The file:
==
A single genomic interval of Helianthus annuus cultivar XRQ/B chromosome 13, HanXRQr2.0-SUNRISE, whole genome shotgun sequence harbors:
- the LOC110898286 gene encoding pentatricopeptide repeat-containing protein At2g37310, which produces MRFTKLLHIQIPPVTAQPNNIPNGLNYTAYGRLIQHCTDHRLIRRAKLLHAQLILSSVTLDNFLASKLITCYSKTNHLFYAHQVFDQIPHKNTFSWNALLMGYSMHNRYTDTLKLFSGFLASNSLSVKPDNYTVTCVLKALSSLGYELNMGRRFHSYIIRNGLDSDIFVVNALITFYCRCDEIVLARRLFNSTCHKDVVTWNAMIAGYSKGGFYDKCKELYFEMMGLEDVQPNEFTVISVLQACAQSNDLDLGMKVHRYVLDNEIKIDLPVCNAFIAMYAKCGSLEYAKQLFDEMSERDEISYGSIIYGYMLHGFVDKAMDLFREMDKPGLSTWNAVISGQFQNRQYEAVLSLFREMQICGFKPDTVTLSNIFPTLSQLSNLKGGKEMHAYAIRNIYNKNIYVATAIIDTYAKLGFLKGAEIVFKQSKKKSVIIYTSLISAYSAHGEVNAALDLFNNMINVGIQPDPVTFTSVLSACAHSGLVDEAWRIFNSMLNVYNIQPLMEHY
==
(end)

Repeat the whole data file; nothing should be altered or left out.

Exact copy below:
A single genomic interval of Helianthus annuus cultivar XRQ/B chromosome 13, HanXRQr2.0-SUNRISE, whole genome shotgun sequence harbors:
- the LOC110898286 gene encoding pentatricopeptide repeat-containing protein At2g37310, which produces MRFTKLLHIQIPPVTAQPNNIPNGLNYTAYGRLIQHCTDHRLIRRAKLLHAQLILSSVTLDNFLASKLITCYSKTNHLFYAHQVFDQIPHKNTFSWNALLMGYSMHNRYTDTLKLFSGFLASNSLSVKPDNYTVTCVLKALSSLGYELNMGRRFHSYIIRNGLDSDIFVVNALITFYCRCDEIVLARRLFNSTCHKDVVTWNAMIAGYSKGGFYDKCKELYFEMMGLEDVQPNEFTVISVLQACAQSNDLDLGMKVHRYVLDNEIKIDLPVCNAFIAMYAKCGSLEYAKQLFDEMSERDEISYGSIIYGYMLHGFVDKAMDLFREMDKPGLSTWNAVISGQFQNRQYEAVLSLFREMQICGFKPDTVTLSNIFPTLSQLSNLKGGKEMHAYAIRNIYNKNIYVATAIIDTYAKLGFLKGAEIVFKQSKKKSVIIYTSLISAYSAHGEVNAALDLFNNMINVGIQPDPVTFTSVLSACAHSGLVDEAWRIFNSMLNVYNIQPLMEHY